Month: April 2018

A New Low: the World’s Tallest Building

Faced with a half-day layover in Dubai recently, I decided to visit the tallest building in the world. I could have opted to visit a more architecturally pedigreed building, such as Concrete at Alserkal Avenue by OMA, or the Muraba Residences by RCR, both designed by Pritzker laureates. But no, I opted for the “marvel of engineering” that seemingly everyone else visiting The United Arab Emirates was also rushing to see, judging by the lineup at the ticket counter before it even opened. Dubai’s high-brow architecture can wait until another layover. Fashion Avenue at the Mall of Dubai The oddest thing about visiting the Burj Khalifa tower is the approach. It’s impossible for a visitor to enter through the building’s front door and lobby just like the everyday users of the building. Instead, visitors must approach this mega-skyscraper through an adjacent mega-shopping centre, the Mall of Dubai, from which a tunnel-like corridor containing an exhibition of gee-whiz factoids about the building leads to a ticket counter and waiting zone. At the ticket counter, a choice has to made between “At the Top”, a ride up an express elevator to the 124th and 125th floors that costs 135 AED (roughly €30), and “At the Top Sky“, a ride up another express lift to the 148th floor that costs a whopping 525 AED (nearly €120). Of course, I opt for the...

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The Memorial Project: Confederate Memorial, Arlington National Cemetery, Washington, DC

In the aftermath of the Battle of Shiloh, in April 1862, General Ulysses S. Grant wrote that “it would have been possible to walk across the clearing in any direction stepping on dead bodies without a foot touching the ground.” It was the bloodiest battle in American history to that point, although it would soon be eclipsed by the carnage of Chickamauga, Spotsylvania, and Gettysburg. More than 1,700 Union soldiers lay dead, and an equal number of rebels. Fully one quarter of the men who fought on those days were maimed, missing, or dead. The bodies were piled into...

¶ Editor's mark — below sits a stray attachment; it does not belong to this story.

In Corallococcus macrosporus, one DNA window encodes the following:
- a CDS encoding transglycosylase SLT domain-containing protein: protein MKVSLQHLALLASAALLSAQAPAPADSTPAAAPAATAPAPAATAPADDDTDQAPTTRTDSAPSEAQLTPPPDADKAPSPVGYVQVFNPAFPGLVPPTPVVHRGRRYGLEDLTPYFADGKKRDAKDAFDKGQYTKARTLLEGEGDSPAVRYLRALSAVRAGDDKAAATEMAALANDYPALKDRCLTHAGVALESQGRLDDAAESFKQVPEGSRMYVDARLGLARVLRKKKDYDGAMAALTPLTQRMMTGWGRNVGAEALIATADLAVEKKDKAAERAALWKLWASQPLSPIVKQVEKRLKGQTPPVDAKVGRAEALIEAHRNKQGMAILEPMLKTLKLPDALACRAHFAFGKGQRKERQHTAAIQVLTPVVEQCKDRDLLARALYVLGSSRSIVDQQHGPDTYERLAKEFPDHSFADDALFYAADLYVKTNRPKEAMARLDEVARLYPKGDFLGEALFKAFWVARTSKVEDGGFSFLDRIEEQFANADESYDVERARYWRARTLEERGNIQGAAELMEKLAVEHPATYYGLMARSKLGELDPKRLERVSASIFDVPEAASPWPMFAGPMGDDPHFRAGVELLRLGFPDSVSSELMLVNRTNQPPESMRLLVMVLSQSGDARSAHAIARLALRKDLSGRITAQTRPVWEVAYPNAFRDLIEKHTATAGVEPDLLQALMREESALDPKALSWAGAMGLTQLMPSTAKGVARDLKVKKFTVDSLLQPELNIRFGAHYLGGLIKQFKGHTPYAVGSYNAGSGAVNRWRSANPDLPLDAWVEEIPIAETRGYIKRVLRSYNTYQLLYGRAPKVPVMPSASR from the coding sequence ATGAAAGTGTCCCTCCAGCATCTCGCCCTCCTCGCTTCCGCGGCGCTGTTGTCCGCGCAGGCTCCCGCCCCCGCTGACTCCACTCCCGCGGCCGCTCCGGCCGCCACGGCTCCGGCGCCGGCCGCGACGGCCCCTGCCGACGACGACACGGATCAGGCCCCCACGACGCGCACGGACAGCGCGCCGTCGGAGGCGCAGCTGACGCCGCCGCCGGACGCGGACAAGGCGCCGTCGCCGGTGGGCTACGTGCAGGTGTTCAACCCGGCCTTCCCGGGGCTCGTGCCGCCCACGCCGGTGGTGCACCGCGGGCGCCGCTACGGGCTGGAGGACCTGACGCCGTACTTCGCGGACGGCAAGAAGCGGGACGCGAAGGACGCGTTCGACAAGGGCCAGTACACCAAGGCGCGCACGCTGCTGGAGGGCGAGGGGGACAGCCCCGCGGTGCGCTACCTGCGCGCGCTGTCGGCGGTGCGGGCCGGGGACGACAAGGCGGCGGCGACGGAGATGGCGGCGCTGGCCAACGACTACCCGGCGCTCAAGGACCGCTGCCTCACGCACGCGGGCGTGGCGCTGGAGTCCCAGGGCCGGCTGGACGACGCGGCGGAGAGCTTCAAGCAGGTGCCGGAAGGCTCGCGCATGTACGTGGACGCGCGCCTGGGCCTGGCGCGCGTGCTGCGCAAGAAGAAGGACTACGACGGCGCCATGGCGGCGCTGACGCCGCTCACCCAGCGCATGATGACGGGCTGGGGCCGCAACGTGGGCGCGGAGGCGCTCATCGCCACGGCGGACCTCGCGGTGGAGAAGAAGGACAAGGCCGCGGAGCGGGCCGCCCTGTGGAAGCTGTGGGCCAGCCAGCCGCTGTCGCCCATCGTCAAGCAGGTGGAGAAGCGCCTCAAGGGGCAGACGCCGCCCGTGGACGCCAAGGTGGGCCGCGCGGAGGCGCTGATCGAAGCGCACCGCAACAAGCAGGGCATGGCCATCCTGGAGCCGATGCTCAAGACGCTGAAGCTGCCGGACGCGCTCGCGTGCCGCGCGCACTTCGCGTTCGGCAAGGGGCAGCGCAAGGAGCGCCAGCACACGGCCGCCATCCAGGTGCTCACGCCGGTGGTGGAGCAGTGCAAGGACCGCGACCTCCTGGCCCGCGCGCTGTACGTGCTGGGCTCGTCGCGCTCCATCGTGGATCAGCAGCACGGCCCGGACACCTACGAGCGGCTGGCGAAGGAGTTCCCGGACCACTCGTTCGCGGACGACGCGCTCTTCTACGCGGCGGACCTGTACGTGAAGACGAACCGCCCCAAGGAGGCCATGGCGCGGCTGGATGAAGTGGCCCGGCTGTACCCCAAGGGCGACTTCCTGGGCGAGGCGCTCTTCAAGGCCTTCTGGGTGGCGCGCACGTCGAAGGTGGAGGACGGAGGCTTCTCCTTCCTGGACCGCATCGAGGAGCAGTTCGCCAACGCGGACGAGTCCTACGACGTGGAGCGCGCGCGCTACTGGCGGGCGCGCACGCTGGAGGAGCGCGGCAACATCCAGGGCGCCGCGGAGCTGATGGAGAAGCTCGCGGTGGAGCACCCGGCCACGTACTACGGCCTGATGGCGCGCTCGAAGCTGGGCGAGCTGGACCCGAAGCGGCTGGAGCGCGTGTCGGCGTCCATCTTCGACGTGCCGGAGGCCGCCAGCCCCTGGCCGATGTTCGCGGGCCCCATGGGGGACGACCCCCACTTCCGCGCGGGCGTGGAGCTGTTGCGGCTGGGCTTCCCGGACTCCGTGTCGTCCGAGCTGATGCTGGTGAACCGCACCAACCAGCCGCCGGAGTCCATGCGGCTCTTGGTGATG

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First Person: An Oklahoma Teacher Speaks Out

Three weeks ago I was teaching in my Oklahoma City classroom when a voice announced over the intercom that our school was going on “lockdown.” In the moment, I thought little of it. Then a principal ran to my door, banged loudly on our window and frantically motioned for us to hide. I stood in a dark room huddled with my terrified students for 30 minutes before we received any word from the outside world. At that point we didn’t know that a student brought a gun into the school. We didn’t know that he dropped the weapon and ran....

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Red Rambler by Joel Long

Installment 18 is Joel Long’s “Red Rambler,” a poem whose speaker travels the hypnotic road of sense memory. One minute, we’re driving along in the present, tempted to look over bridge rails at water; the next minute, something triggers and we take flight, returning to the sights, smells, and sensations of a past we can hardly know. And yet we do know it intimately. *** Red Rambler My brother left the roach clip in the sun visor in grandma’s car. Though I never use it, I leave it there beside mirror and compass sphere, egg which rotated in fluid...

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Julian Calendar: Parallel Collage

Julian Calendar Parallel Collage Independent Julian Calendar describe themselves as making ‘dark music for dark times.’  That’s the thing, they aren’t that dark, though I won’t argue with the comment about the times.  Coming from the purple state of North Carolina, the members of Julian Calendar have seen some pretty nasty and stupid political wrangling of late.  Based in the big city of Charlotte, the band is an amalgam of musicians, novelists, and first time singers.  You can read our feature on the band here. Band leader Jeremy Fisher came up with the structures of these songs a few...

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